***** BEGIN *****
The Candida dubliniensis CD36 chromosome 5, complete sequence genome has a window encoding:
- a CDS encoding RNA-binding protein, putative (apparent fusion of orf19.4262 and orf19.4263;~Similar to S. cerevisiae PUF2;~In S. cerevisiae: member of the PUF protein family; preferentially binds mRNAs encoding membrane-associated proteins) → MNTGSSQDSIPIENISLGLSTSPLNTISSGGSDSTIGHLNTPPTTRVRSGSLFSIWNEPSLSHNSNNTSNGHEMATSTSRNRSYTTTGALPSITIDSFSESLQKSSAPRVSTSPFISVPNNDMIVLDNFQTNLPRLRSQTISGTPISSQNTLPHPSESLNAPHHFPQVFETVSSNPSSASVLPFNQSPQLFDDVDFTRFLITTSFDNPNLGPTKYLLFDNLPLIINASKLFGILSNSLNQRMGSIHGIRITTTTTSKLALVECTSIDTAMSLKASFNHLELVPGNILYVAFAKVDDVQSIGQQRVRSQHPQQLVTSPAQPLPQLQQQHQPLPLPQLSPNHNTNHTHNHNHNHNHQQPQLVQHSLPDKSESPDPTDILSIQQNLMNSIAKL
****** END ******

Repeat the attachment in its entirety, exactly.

The Candida dubliniensis CD36 chromosome 5, complete sequence genome has a window encoding:
- a CDS encoding RNA-binding protein, putative (apparent fusion of orf19.4262 and orf19.4263;~Similar to S. cerevisiae PUF2;~In S. cerevisiae: member of the PUF protein family; preferentially binds mRNAs encoding membrane-associated proteins) → MNTGSSQDSIPIENISLGLSTSPLNTISSGGSDSTIGHLNTPPTTRVRSGSLFSIWNEPSLSHNSNNTSNGHEMATSTSRNRSYTTTGALPSITIDSFSESLQKSSAPRVSTSPFISVPNNDMIVLDNFQTNLPRLRSQTISGTPISSQNTLPHPSESLNAPHHFPQVFETVSSNPSSASVLPFNQSPQLFDDVDFTRFLITTSFDNPNLGPTKYLLFDNLPLIINASKLFGILSNSLNQRMGSIHGIRITTTTTSKLALVECTSIDTAMSLKASFNHLELVPGNILYVAFAKVDDVQSIGQQRVRSQHPQQLVTSPAQPLPQLQQQHQPLPLPQLSPNHNTNHTHNHNHNHNHQQPQLVQHSLPDKSESPDPTDILSIQQNLMNSIAKL